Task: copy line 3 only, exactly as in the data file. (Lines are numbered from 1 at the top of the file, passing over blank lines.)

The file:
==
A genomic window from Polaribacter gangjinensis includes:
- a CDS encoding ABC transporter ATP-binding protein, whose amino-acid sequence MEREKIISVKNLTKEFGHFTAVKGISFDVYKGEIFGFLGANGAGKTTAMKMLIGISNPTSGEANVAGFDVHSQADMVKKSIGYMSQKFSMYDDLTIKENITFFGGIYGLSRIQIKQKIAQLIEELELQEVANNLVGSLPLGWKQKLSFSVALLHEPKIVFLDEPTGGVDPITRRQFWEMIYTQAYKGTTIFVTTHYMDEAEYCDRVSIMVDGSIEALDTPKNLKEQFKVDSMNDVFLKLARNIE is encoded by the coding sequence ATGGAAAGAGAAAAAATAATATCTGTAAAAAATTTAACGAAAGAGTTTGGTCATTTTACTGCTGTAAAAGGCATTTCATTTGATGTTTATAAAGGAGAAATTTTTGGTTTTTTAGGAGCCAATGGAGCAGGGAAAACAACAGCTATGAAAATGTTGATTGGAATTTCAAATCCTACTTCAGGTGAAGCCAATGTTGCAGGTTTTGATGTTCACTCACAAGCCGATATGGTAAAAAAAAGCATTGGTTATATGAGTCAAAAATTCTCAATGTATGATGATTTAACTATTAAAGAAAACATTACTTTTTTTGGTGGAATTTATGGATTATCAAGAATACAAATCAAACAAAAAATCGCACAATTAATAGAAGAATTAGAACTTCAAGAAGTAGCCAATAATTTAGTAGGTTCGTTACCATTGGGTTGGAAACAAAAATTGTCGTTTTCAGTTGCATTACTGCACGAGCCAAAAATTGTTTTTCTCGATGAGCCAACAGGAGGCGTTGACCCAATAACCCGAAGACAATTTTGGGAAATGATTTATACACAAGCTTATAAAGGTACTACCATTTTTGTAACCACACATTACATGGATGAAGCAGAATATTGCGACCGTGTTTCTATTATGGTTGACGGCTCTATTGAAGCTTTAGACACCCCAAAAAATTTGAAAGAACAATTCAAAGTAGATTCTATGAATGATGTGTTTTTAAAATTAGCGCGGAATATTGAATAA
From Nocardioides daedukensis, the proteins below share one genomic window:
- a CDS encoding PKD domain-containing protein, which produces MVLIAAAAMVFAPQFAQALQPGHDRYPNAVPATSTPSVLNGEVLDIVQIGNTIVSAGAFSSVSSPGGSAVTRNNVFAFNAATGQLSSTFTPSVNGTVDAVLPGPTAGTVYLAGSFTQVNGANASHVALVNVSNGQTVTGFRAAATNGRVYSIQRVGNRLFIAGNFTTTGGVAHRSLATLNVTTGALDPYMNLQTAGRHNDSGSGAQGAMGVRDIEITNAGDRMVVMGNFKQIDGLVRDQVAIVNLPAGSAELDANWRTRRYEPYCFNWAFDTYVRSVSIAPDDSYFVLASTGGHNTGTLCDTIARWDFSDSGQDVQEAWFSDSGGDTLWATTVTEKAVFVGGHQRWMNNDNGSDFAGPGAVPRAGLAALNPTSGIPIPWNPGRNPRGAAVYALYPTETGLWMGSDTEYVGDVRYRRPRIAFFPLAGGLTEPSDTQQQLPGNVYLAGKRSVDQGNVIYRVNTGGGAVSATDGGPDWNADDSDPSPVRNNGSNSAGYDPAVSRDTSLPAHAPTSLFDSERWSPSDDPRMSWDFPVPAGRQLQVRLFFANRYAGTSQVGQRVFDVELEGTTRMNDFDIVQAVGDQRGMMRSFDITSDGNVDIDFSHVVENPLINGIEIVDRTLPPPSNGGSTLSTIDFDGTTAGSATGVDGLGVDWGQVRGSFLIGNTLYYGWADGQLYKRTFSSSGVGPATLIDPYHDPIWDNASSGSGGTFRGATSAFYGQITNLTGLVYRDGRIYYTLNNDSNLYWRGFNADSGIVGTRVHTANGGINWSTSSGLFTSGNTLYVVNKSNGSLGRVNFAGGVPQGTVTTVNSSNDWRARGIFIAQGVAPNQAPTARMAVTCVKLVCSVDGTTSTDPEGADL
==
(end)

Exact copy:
From Nocardioides daedukensis, the proteins below share one genomic window: